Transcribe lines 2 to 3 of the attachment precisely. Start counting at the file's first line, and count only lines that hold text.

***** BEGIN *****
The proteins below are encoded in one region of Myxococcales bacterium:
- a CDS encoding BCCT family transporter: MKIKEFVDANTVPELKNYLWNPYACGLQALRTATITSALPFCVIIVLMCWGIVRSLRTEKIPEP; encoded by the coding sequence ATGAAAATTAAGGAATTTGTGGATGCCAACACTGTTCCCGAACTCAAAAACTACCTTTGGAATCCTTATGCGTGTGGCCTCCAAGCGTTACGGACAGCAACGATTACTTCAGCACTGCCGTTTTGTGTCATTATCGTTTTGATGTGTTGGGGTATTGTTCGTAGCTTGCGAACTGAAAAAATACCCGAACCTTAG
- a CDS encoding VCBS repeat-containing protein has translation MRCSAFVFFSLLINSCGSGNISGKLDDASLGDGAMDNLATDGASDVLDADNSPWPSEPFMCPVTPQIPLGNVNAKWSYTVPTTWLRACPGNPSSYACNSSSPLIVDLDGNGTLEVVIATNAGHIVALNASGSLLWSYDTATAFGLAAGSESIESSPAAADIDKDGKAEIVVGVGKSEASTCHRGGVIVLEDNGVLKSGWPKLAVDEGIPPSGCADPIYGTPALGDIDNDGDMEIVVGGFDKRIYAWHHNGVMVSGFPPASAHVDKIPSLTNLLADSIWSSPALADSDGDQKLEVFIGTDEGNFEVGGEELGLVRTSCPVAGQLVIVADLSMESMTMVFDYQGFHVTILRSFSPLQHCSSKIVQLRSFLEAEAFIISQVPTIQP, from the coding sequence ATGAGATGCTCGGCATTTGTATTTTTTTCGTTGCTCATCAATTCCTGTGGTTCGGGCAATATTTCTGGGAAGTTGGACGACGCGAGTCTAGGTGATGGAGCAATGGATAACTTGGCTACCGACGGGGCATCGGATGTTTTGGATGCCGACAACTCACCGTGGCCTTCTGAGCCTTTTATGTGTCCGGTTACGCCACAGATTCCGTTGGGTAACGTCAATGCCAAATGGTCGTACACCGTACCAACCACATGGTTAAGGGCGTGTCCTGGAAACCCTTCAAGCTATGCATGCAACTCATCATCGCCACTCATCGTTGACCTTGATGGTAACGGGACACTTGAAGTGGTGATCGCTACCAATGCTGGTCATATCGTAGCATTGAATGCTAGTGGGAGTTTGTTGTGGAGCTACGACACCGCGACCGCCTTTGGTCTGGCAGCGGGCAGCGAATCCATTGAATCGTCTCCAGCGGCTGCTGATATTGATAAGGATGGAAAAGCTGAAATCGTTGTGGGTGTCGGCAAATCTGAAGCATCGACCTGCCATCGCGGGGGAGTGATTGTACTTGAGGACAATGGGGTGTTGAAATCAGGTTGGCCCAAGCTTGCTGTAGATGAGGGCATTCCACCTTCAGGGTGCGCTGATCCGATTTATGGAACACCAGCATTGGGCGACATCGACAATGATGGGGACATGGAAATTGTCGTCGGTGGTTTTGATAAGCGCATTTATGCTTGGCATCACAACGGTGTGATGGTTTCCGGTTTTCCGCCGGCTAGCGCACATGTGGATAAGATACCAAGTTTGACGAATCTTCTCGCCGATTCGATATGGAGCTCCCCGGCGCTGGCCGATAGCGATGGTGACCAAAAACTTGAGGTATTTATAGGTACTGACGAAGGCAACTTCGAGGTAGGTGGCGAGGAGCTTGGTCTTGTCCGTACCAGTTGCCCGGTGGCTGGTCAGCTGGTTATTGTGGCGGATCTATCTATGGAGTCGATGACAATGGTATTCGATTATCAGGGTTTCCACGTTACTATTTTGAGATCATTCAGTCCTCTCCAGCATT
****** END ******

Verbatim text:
- a CDS encoding BCCT family transporter: MKIKEFVDANTVPELKNYLWNPYACGLQALRTATITSALPFCVIIVLMCWGIVRSLRTEKIPEP; encoded by the coding sequence ATGAAAATTAAGGAATTTGTGGATGCCAACACTGTTCCCGAACTCAAAAACTACCTTTGGAATCCTTATGCGTGTGGCCTCCAAGCGTTACGGACAGCAACGATTACTTCAGCACTGCCGTTTTGTGTCATTATCGTTTTGATGTGTTGGGGTATTGTTCGTAGCTTGCGAACTGAAAAAATACCCGAACCTTAG
- a CDS encoding VCBS repeat-containing protein has translation MRCSAFVFFSLLINSCGSGNISGKLDDASLGDGAMDNLATDGASDVLDADNSPWPSEPFMCPVTPQIPLGNVNAKWSYTVPTTWLRACPGNPSSYACNSSSPLIVDLDGNGTLEVVIATNAGHIVALNASGSLLWSYDTATAFGLAAGSESIESSPAAADIDKDGKAEIVVGVGKSEASTCHRGGVIVLEDNGVLKSGWPKLAVDEGIPPSGCADPIYGTPALGDIDNDGDMEIVVGGFDKRIYAWHHNGVMVSGFPPASAHVDKIPSLTNLLADSIWSSPALADSDGDQKLEVFIGTDEGNFEVGGEELGLVRTSCPVAGQLVIVADLSMESMTMVFDYQGFHVTILRSFSPLQHCSSKIVQLRSFLEAEAFIISQVPTIQP, from the coding sequence ATGAGATGCTCGGCATTTGTATTTTTTTCGTTGCTCATCAATTCCTGTGGTTCGGGCAATATTTCTGGGAAGTTGGACGACGCGAGTCTAGGTGATGGAGCAATGGATAACTTGGCTACCGACGGGGCATCGGATGTTTTGGATGCCGACAACTCACCGTGGCCTTCTGAGCCTTTTATGTGTCCGGTTACGCCACAGATTCCGTTGGGTAACGTCAATGCCAAATGGTCGTACACCGTACCAACCACATGGTTAAGGGCGTGTCCTGGAAACCCTTCAAGCTATGCATGCAACTCATCATCGCCACTCATCGTTGACCTTGATGGTAACGGGACACTTGAAGTGGTGATCGCTACCAATGCTGGTCATATCGTAGCATTGAATGCTAGTGGGAGTTTGTTGTGGAGCTACGACACCGCGACCGCCTTTGGTCTGGCAGCGGGCAGCGAATCCATTGAATCGTCTCCAGCGGCTGCTGATATTGATAAGGATGGAAAAGCTGAAATCGTTGTGGGTGTCGGCAAATCTGAAGCATCGACCTGCCATCGCGGGGGAGTGATTGTACTTGAGGACAATGGGGTGTTGAAATCAGGTTGGCCCAAGCTTGCTGTAGATGAGGGCATTCCACCTTCAGGGTGCGCTGATCCGATTTATGGAACACCAGCATTGGGCGACATCGACAATGATGGGGACATGGAAATTGTCGTCGGTGGTTTTGATAAGCGCATTTATGCTTGGCATCACAACGGTGTGATGGTTTCCGGTTTTCCGCCGGCTAGCGCACATGTGGATAAGATACCAAGTTTGACGAATCTTCTCGCCGATTCGATATGGAGCTCCCCGGCGCTGGCCGATAGCGATGGTGACCAAAAACTTGAGGTATTTATAGGTACTGACGAAGGCAACTTCGAGGTAGGTGGCGAGGAGCTTGGTCTTGTCCGTACCAGTTGCCCGGTGGCTGGTCAGCTGGTTATTGTGGCGGATCTATCTATGGAGTCGATGACAATGGTATTCGATTATCAGGGTTTCCACGTTACTATTTTGAGATCATTCAGTCCTCTCCAGCATT